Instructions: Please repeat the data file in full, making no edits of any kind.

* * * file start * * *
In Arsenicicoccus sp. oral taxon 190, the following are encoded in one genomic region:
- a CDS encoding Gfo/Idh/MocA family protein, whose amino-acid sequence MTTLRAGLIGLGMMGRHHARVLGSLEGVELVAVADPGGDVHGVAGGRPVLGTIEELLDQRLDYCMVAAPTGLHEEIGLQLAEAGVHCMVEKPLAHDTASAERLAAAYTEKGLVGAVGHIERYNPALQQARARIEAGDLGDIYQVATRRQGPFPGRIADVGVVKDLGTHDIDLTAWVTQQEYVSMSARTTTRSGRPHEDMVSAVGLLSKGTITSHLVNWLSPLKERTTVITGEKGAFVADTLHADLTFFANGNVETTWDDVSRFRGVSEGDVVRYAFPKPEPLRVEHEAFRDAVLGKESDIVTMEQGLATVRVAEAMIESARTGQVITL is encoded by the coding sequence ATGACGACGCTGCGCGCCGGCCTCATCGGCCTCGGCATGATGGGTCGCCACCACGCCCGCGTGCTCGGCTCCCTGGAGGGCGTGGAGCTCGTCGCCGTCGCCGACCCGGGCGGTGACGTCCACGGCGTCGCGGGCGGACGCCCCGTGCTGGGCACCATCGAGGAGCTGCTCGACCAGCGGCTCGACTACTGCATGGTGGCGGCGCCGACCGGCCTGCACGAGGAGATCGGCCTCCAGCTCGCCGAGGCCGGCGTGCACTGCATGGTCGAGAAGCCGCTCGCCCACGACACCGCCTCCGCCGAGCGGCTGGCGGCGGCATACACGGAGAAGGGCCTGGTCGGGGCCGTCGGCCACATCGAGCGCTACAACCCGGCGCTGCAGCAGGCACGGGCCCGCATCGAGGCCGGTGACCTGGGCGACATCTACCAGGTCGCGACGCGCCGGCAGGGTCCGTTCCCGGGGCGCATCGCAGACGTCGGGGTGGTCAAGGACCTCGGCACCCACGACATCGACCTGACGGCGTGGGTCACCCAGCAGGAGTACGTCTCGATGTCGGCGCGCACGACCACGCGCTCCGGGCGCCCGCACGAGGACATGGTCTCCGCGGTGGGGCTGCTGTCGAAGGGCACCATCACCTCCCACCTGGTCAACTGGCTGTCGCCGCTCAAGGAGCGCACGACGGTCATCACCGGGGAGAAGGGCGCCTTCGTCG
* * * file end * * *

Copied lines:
In Arsenicicoccus sp. oral taxon 190, the following are encoded in one genomic region:
- a CDS encoding Gfo/Idh/MocA family protein, whose amino-acid sequence MTTLRAGLIGLGMMGRHHARVLGSLEGVELVAVADPGGDVHGVAGGRPVLGTIEELLDQRLDYCMVAAPTGLHEEIGLQLAEAGVHCMVEKPLAHDTASAERLAAAYTEKGLVGAVGHIERYNPALQQARARIEAGDLGDIYQVATRRQGPFPGRIADVGVVKDLGTHDIDLTAWVTQQEYVSMSARTTTRSGRPHEDMVSAVGLLSKGTITSHLVNWLSPLKERTTVITGEKGAFVADTLHADLTFFANGNVETTWDDVSRFRGVSEGDVVRYAFPKPEPLRVEHEAFRDAVLGKESDIVTMEQGLATVRVAEAMIESARTGQVITL is encoded by the coding sequence ATGACGACGCTGCGCGCCGGCCTCATCGGCCTCGGCATGATGGGTCGCCACCACGCCCGCGTGCTCGGCTCCCTGGAGGGCGTGGAGCTCGTCGCCGTCGCCGACCCGGGCGGTGACGTCCACGGCGTCGCGGGCGGACGCCCCGTGCTGGGCACCATCGAGGAGCTGCTCGACCAGCGGCTCGACTACTGCATGGTGGCGGCGCCGACCGGCCTGCACGAGGAGATCGGCCTCCAGCTCGCCGAGGCCGGCGTGCACTGCATGGTCGAGAAGCCGCTCGCCCACGACACCGCCTCCGCCGAGCGGCTGGCGGCGGCATACACGGAGAAGGGCCTGGTCGGGGCCGTCGGCCACATCGAGCGCTACAACCCGGCGCTGCAGCAGGCACGGGCCCGCATCGAGGCCGGTGACCTGGGCGACATCTACCAGGTCGCGACGCGCCGGCAGGGTCCGTTCCCGGGGCGCATCGCAGACGTCGGGGTGGTCAAGGACCTCGGCACCCACGACATCGACCTGACGGCGTGGGTCACCCAGCAGGAGTACGTCTCGATGTCGGCGCGCACGACCACGCGCTCCGGGCGCCCGCACGAGGACATGGTCTCCGCGGTGGGGCTGCTGTCGAAGGGCACCATCACCTCCCACCTGGTCAACTGGCTGTCGCCGCTCAAGGAGCGCACGACGGTCATCACCGGGGAGAAGGGCGCCTTCGTCG